MILWAUKEE (AP) -- Homer Bailey didn't let the Milwaukee Brewers' earlier success bother him one bit.
Bailey allowed one run and three hits in eight innings, and the Cincinnati Reds beat the Brewers 9-1 on Sunday.
Bailey (8-10) won his third straight decision by beating a team that has given him trouble in the past. He improved his career mark against Milwaukee to 2-7 in 14 starts with his first win in three starts against the Brewers this season.
"For some reason this team has usually done pretty well against me," Bailey said. "I never really thought about it, so I just kind of went out there and tried to pitch a little bit."
He did more than a little bit against the Brewers, thanks to good fastball location and a tough curveball.
"He's got incredible stuff," Brewers second baseman Scooter Gennett said. "He was getting ahead for the most part. When guys with good stuff get ahead, it makes it that much harder."
Gennett's double in the second, and Khris Davis' solo shot in the fifth and infield single in the seventh were the only hits for the Brewers.
"We didn't have that timely hit," Gennett said. "He was down for the most part, in and out of the zone, working in and out of the zone with pretty much all of his offspeed pitches, which makes it quite tough to hit."
Bailey walked one and struck out eight, including Juan Francisco three times.
"Since we have seen these guys so many times, I am starting to get a better feel for them," Bailey said after earning his first win at Miller Park.
Bailey had been 0-3 in five career starts in Milwaukee.
The Reds, who lost 2-0 on Saturday night, batted around in the second inning as an erratic Wily Peralta (8-13) allowed five runs. Cincinnati sent 10 men to the plate in the fifth and tacked on four more runs.
"You play for the big inning, and if not, you play for one," Reds manager Dusty Baker said. "To get big innings like that is huge."
The victory sent the Reds back to Cincinnati with a successful seven-game road trip. They swept a three-game series with the Chicago Cubs before heading to Milwaukee.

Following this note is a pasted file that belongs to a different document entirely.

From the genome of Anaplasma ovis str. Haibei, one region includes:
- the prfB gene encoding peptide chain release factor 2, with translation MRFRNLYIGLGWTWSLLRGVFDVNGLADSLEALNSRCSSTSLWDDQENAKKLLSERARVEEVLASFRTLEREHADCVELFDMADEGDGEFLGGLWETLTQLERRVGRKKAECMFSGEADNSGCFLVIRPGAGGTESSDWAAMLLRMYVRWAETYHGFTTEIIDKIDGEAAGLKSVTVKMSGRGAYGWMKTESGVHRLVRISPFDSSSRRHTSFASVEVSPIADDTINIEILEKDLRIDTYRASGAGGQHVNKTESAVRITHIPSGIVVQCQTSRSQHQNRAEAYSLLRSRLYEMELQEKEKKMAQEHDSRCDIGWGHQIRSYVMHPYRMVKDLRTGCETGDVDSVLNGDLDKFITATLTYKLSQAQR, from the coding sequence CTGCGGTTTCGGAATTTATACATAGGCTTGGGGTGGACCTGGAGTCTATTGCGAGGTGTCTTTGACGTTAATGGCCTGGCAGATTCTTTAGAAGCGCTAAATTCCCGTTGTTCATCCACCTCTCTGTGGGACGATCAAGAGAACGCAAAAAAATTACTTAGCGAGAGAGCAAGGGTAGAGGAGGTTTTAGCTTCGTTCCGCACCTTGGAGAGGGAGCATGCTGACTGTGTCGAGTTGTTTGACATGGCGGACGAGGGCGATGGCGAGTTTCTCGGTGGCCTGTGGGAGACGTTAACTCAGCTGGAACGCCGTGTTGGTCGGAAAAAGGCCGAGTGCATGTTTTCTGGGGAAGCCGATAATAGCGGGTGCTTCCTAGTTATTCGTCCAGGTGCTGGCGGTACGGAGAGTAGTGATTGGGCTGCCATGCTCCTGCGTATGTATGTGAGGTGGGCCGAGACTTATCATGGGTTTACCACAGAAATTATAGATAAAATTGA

"Main thing, we had a pretty good road trip, 5-2," Baker said. "We will be happy with what we got."
Peralta gave up singles to the first four batters, capped by Ryan Hanigan's two-run hit. A walk to Shin-Soo Choo loaded the bases for Joey Votto, and a passed ball added another run.
The Brewers walked Votto intentionally and set up Peralta to face Brandon Phillips, who was 1-12 against the right-hander. Phillips' two-run single foiled the move and gave Bailey a 5-0 lead in the second.
Peralta settled down for the next two innings, but walked Phillips to start the fifth. He advanced on a wild pitch and took third on a fly ball to the warning track in right. Chris Heisey ended Peralta's 26th start of the season with a run-scoring single.
Peralta seemed puzzled trying to explain his inconsistency.
"I don't know," he said. "Today was a tough day. I've got to figure out a better command with the fastball. I didn't have that much command of my pitches."
Tyler Thornburg took over, but struggled just as much as Peralta. The Reds batted around for the second time and capitalized on Thornburg's wildness. He issued four walks, including two with the bases loaded, and allowed a run-scoring single to Hanigan, who had two hits and three RBIs.
Alfredo Simon pitched the ninth for the Reds.
Bailey struggled a bit after throwing his second-career no-hitter with a 3-0 win over the San Francisco Giants on July 2. He lost the next four starts, but turned it around with two consecutive wins.
Peralta was totally unlike the last time he faced the Reds at Miller Park. In what might have been the best start of his first full season in the majors, he threw a three-hitter on July 9 in Milwaukee's 2-0 win.
But he allowed seven runs and eight hits, walked four and struck out four over 4 1-3 innings on Sunday. He slipped to 1-3 in four starts this season against the Reds.
"Last start we faced him, we did well against him," Brewers manager Ron Roenicke said of Bailey. "He's got great stuff, and he's the same thing as Wily. When he's got command, and he (Bailey) had command of all his pitches, he's going to be very difficult to hit."